return super(NotDeletedManager, self).get_query_set().filter(deleted=False)

class Article(models.Model):
    author = models.ForeignKey(Author, related_name='articles')
    deleted = models.BooleanField(default=False)
    # Use custom manager as default manager for this model.
    objects = NotDeletedManager()

I can then refer to Article.objects.all() and get only those articles not marked deleted. Likewise, author.articles.all() gets articles for a given author that are not marked deleted.

Next I wanted to be able to access deleted items. Time for another manager:

class DeletedManager(models.Manager):
    def get_query_set(self):
        return super(DeletedManager, self).get_query_set().filter(deleted=True)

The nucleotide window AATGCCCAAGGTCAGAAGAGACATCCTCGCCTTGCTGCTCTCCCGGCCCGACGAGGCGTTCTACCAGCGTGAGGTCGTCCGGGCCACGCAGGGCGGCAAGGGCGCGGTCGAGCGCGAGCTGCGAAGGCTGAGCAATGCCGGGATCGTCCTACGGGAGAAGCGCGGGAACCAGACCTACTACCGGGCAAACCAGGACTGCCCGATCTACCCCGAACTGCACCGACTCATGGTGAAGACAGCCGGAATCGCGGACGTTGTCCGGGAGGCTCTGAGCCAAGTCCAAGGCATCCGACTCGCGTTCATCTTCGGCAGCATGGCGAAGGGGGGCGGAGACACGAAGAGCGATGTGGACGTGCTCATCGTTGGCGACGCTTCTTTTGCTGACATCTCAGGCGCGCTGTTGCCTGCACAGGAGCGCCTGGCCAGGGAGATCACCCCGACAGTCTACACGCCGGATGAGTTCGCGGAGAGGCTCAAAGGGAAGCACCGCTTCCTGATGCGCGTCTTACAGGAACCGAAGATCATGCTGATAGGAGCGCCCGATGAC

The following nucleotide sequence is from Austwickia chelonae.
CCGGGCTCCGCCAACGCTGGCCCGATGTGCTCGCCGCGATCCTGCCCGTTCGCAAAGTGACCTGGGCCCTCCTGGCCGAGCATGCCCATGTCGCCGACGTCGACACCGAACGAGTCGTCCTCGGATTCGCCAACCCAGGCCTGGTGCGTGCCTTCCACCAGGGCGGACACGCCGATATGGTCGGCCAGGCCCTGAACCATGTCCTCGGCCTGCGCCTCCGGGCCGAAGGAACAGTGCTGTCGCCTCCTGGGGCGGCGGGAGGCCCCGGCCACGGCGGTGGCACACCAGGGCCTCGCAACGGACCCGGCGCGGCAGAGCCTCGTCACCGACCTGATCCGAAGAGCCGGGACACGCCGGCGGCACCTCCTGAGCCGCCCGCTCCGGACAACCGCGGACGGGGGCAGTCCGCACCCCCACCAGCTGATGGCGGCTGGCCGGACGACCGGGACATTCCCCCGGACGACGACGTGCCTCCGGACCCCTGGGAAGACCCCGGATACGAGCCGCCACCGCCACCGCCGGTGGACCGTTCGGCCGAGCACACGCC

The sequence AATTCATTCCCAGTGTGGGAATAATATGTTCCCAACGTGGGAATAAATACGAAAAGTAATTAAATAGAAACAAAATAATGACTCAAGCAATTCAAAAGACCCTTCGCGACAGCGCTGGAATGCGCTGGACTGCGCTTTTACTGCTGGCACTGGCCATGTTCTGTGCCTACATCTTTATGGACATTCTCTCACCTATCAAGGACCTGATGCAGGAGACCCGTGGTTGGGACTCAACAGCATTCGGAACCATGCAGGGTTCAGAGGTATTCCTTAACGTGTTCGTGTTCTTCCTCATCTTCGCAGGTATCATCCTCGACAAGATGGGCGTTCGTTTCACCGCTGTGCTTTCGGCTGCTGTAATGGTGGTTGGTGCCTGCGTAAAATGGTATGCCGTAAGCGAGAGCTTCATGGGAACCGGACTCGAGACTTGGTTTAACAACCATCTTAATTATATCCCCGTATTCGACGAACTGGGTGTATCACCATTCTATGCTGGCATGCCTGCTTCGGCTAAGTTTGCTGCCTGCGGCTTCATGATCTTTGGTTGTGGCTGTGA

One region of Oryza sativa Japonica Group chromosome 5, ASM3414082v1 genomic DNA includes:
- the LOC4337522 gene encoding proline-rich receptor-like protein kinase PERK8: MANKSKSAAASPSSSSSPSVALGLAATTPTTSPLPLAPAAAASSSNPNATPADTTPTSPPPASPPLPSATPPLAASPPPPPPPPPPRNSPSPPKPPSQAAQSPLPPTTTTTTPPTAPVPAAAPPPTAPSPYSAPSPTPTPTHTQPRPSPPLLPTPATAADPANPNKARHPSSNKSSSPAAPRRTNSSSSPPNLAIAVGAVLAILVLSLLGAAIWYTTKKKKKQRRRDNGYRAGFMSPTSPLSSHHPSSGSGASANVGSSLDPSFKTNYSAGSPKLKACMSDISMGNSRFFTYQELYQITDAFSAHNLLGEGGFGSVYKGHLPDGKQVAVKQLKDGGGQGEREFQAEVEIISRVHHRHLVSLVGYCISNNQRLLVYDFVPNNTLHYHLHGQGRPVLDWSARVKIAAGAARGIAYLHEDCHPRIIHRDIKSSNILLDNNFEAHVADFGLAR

class Article(models.Model):
    objects = NotDeletedManager()
    deleted_articles = DeletedManager()

It seems a bit redundant, but two managers is not bad. Especially since they can be used with any model that has a “deleted” field.

Next I wanted to filter related objects based on whether they belong to a deleted object. For example, if an author is deleted, all articles by that author should not show up in articles.

class NotDeletedArticleOrAuthorManager(models.Manager):
    def get_query_set(self):
        return super(NotDeletedArticleOrAuthorManager, self).get_query_set().filter(deleted=False, author__deleted=False)

class Article(models.Model):
    objects = NotDeletedArticleOrAuthorManager()

This is getting a bit messy. I’d rather pass parameters to the manager telling it what to filter out. Something like…

class FilterManager(models.Manager):
    "Custom manager filters standard query set with given args."
    def __init__(*args, **kwargs):
        self.args = args
        self.kwargs = kwargs